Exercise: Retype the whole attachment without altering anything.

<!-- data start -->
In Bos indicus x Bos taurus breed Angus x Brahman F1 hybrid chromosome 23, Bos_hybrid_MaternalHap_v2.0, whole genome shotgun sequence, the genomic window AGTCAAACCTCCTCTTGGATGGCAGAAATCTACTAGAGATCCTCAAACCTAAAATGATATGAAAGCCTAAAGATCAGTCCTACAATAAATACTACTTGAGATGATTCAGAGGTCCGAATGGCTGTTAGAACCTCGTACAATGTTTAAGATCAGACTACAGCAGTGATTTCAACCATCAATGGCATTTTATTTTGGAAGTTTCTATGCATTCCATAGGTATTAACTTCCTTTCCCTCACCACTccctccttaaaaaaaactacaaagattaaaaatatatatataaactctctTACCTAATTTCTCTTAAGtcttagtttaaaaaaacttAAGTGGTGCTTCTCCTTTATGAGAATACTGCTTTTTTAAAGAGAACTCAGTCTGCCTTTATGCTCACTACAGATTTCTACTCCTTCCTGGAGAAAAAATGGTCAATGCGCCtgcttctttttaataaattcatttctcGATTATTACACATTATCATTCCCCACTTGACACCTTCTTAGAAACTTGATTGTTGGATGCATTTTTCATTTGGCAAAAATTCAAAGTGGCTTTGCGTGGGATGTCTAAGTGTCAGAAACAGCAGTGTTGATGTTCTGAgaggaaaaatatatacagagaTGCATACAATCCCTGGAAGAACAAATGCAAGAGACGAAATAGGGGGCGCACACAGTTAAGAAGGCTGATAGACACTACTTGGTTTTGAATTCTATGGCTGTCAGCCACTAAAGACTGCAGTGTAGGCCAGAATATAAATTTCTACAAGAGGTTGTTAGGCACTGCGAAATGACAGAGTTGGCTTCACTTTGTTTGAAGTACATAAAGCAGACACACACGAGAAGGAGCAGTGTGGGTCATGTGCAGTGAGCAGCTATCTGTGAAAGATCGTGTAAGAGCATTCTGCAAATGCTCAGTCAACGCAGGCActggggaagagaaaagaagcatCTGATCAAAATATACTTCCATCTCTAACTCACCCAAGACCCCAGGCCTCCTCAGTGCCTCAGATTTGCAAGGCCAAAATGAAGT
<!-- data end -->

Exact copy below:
In Bos indicus x Bos taurus breed Angus x Brahman F1 hybrid chromosome 23, Bos_hybrid_MaternalHap_v2.0, whole genome shotgun sequence, the genomic window AGTCAAACCTCCTCTTGGATGGCAGAAATCTACTAGAGATCCTCAAACCTAAAATGATATGAAAGCCTAAAGATCAGTCCTACAATAAATACTACTTGAGATGATTCAGAGGTCCGAATGGCTGTTAGAACCTCGTACAATGTTTAAGATCAGACTACAGCAGTGATTTCAACCATCAATGGCATTTTATTTTGGAAGTTTCTATGCATTCCATAGGTATTAACTTCCTTTCCCTCACCACTccctccttaaaaaaaactacaaagattaaaaatatatatataaactctctTACCTAATTTCTCTTAAGtcttagtttaaaaaaacttAAGTGGTGCTTCTCCTTTATGAGAATACTGCTTTTTTAAAGAGAACTCAGTCTGCCTTTATGCTCACTACAGATTTCTACTCCTTCCTGGAGAAAAAATGGTCAATGCGCCtgcttctttttaataaattcatttctcGATTATTACACATTATCATTCCCCACTTGACACCTTCTTAGAAACTTGATTGTTGGATGCATTTTTCATTTGGCAAAAATTCAAAGTGGCTTTGCGTGGGATGTCTAAGTGTCAGAAACAGCAGTGTTGATGTTCTGAgaggaaaaatatatacagagaTGCATACAATCCCTGGAAGAACAAATGCAAGAGACGAAATAGGGGGCGCACACAGTTAAGAAGGCTGATAGACACTACTTGGTTTTGAATTCTATGGCTGTCAGCCACTAAAGACTGCAGTGTAGGCCAGAATATAAATTTCTACAAGAGGTTGTTAGGCACTGCGAAATGACAGAGTTGGCTTCACTTTGTTTGAAGTACATAAAGCAGACACACACGAGAAGGAGCAGTGTGGGTCATGTGCAGTGAGCAGCTATCTGTGAAAGATCGTGTAAGAGCATTCTGCAAATGCTCAGTCAACGCAGGCActggggaagagaaaagaagcatCTGATCAAAATATACTTCCATCTCTAACTCACCCAAGACCCCAGGCCTCCTCAGTGCCTCAGATTTGCAAGGCCAAAATGAAGT